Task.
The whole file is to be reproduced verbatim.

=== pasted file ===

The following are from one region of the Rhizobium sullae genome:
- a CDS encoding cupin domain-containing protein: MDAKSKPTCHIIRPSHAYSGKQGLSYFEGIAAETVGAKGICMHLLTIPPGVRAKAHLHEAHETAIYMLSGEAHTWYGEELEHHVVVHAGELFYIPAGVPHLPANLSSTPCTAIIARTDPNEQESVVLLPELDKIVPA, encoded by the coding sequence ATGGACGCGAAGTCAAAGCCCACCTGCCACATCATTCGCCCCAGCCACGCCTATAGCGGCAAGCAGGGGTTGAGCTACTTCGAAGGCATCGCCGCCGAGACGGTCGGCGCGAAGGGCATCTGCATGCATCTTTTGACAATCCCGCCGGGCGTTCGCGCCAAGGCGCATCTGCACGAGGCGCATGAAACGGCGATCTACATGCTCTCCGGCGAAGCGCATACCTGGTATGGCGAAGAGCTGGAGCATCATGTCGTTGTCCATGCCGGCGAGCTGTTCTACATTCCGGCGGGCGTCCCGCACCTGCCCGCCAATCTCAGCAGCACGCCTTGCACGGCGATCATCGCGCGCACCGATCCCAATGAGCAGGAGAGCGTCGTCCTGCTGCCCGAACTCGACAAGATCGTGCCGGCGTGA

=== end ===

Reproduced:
The following are from one region of the Rhizobium sullae genome:
- a CDS encoding cupin domain-containing protein: MDAKSKPTCHIIRPSHAYSGKQGLSYFEGIAAETVGAKGICMHLLTIPPGVRAKAHLHEAHETAIYMLSGEAHTWYGEELEHHVVVHAGELFYIPAGVPHLPANLSSTPCTAIIARTDPNEQESVVLLPELDKIVPA, encoded by the coding sequence ATGGACGCGAAGTCAAAGCCCACCTGCCACATCATTCGCCCCAGCCACGCCTATAGCGGCAAGCAGGGGTTGAGCTACTTCGAAGGCATCGCCGCCGAGACGGTCGGCGCGAAGGGCATCTGCATGCATCTTTTGACAATCCCGCCGGGCGTTCGCGCCAAGGCGCATCTGCACGAGGCGCATGAAACGGCGATCTACATGCTCTCCGGCGAAGCGCATACCTGGTATGGCGAAGAGCTGGAGCATCATGTCGTTGTCCATGCCGGCGAGCTGTTCTACATTCCGGCGGGCGTCCCGCACCTGCCCGCCAATCTCAGCAGCACGCCTTGCACGGCGATCATCGCGCGCACCGATCCCAATGAGCAGGAGAGCGTCGTCCTGCTGCCCGAACTCGACAAGATCGTGCCGGCGTGA